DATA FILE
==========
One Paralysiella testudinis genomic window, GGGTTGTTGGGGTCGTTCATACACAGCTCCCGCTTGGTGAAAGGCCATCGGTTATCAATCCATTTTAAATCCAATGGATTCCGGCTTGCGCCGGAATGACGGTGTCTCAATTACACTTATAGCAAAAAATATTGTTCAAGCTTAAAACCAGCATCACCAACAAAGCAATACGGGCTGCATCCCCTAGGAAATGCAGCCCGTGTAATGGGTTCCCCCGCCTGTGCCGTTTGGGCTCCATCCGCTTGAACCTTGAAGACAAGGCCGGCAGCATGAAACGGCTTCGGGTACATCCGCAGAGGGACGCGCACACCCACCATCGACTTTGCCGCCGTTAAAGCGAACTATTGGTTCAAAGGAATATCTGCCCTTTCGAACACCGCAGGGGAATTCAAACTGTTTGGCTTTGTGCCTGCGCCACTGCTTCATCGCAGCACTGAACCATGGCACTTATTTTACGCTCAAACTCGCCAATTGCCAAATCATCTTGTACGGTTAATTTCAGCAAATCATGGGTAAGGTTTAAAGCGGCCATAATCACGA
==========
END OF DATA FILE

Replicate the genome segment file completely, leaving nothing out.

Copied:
One Paralysiella testudinis genomic window, GGGTTGTTGGGGTCGTTCATACACAGCTCCCGCTTGGTGAAAGGCCATCGGTTATCAATCCATTTTAAATCCAATGGATTCCGGCTTGCGCCGGAATGACGGTGTCTCAATTACACTTATAGCAAAAAATATTGTTCAAGCTTAAAACCAGCATCACCAACAAAGCAATACGGGCTGCATCCCCTAGGAAATGCAGCCCGTGTAATGGGTTCCCCCGCCTGTGCCGTTTGGGCTCCATCCGCTTGAACCTTGAAGACAAGGCCGGCAGCATGAAACGGCTTCGGGTACATCCGCAGAGGGACGCGCACACCCACCATCGACTTTGCCGCCGTTAAAGCGAACTATTGGTTCAAAGGAATATCTGCCCTTTCGAACACCGCAGGGGAATTCAAACTGTTTGGCTTTGTGCCTGCGCCACTGCTTCATCGCAGCACTGAACCATGGCACTTATTTTACGCTCAAACTCGCCAATTGCCAAATCATCTTGTACGGTTAATTTCAGCAAATCATGGGTAAGGTTTAAAGCGGCCATAATCACGA